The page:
The Sophists were bold, exciting innovators with new ideas about Athenian society. The first to arrive, in about 444 BC, was Protagoras. During the last half of the fifth century BC he was followed by a succession of 'new age' itinerant instructors who were skilled in teaching. Mainly they taught the young ambitious men of Athens, instilling in them the skills they sought in order to become successful, that is, rich and influential. The Athenians flocked to hear them and enrol in their courses. The Sophists dared to charge high fees for their instruction and their students willingly paid.
The Sophists were versatile and multitalented. It seems that there was nothing one or other of them could not teach, but perhaps their greatest legacy to western society was their development of language, which, naturally, also benefited them in their work.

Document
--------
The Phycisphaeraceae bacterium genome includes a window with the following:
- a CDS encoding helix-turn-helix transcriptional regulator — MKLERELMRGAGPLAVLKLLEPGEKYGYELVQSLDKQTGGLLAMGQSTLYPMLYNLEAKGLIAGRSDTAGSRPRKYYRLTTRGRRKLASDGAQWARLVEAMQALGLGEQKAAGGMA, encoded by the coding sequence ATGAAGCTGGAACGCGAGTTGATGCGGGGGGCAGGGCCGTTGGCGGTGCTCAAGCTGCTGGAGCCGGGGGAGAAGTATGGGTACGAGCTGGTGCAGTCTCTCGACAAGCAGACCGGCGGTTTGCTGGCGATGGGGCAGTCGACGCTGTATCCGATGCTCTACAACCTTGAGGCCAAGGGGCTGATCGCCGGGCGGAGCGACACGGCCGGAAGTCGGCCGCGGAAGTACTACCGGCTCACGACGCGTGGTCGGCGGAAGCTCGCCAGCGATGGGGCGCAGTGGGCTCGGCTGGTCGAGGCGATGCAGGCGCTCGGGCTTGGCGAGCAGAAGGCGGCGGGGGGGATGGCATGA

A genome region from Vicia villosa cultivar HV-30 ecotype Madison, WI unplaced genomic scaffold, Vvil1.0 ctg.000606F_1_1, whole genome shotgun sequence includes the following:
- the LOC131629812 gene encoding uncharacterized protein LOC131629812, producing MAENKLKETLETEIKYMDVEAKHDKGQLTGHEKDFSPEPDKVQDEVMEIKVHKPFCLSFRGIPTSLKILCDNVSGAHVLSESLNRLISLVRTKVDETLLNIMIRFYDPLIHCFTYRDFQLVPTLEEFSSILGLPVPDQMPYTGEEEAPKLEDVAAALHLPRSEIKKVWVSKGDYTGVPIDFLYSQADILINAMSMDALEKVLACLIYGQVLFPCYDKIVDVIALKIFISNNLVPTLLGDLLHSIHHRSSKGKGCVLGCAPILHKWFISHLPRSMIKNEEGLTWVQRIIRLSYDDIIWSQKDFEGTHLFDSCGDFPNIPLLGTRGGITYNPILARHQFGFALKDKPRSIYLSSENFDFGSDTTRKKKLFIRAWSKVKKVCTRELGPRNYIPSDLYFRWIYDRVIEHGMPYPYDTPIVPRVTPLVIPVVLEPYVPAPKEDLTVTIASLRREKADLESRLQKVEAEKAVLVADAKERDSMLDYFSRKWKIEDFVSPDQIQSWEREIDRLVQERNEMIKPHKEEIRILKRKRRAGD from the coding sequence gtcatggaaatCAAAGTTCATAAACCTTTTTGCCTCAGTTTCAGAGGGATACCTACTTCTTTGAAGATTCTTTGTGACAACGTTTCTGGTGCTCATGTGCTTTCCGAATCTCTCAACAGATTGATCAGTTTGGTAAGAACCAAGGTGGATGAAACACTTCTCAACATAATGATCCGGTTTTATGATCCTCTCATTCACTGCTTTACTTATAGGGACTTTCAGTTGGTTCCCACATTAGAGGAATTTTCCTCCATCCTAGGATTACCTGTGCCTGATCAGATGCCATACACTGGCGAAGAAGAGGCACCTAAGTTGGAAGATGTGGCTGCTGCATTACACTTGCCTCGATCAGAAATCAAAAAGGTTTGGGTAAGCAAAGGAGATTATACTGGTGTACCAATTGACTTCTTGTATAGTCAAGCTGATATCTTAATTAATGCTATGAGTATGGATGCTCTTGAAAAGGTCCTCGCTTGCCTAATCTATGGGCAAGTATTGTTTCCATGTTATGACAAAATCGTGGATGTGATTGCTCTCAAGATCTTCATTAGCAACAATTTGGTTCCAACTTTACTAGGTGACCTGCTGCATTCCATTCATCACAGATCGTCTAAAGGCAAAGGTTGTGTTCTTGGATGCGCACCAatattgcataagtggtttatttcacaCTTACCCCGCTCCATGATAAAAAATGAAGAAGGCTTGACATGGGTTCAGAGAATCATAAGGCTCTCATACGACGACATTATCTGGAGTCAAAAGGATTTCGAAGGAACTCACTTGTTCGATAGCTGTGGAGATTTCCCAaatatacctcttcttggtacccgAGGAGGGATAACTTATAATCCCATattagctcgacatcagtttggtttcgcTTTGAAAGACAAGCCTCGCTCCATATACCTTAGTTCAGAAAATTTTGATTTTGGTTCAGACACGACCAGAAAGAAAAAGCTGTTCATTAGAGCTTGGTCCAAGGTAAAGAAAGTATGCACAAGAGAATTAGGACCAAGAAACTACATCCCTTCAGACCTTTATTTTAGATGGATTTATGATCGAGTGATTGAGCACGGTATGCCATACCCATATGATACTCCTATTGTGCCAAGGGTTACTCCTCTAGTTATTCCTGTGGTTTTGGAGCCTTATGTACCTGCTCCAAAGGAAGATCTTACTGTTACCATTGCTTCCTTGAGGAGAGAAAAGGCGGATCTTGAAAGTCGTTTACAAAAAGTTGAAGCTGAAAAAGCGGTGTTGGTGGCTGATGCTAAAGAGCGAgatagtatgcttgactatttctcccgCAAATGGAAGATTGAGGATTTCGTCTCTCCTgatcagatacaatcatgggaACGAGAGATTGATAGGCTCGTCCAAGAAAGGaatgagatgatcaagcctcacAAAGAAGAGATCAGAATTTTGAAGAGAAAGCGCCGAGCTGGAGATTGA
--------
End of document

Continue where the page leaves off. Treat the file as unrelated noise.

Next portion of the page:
Plato criticised the Sophists for promoting dangerous ideas which threatened the traditional structure of society. They taught their students how to argue convincingly and to turn the weaker argument into a winning argument against the stronger. Plato was markedly vitriolic in his criticism of the Sophists. Perhaps he was justified. Were the Sophists clever, rather than wise? Where does the truth lie? This book, with its lively, comprehensive treatment of the subject by twenty leading scholars in the field, will help the reader to decide.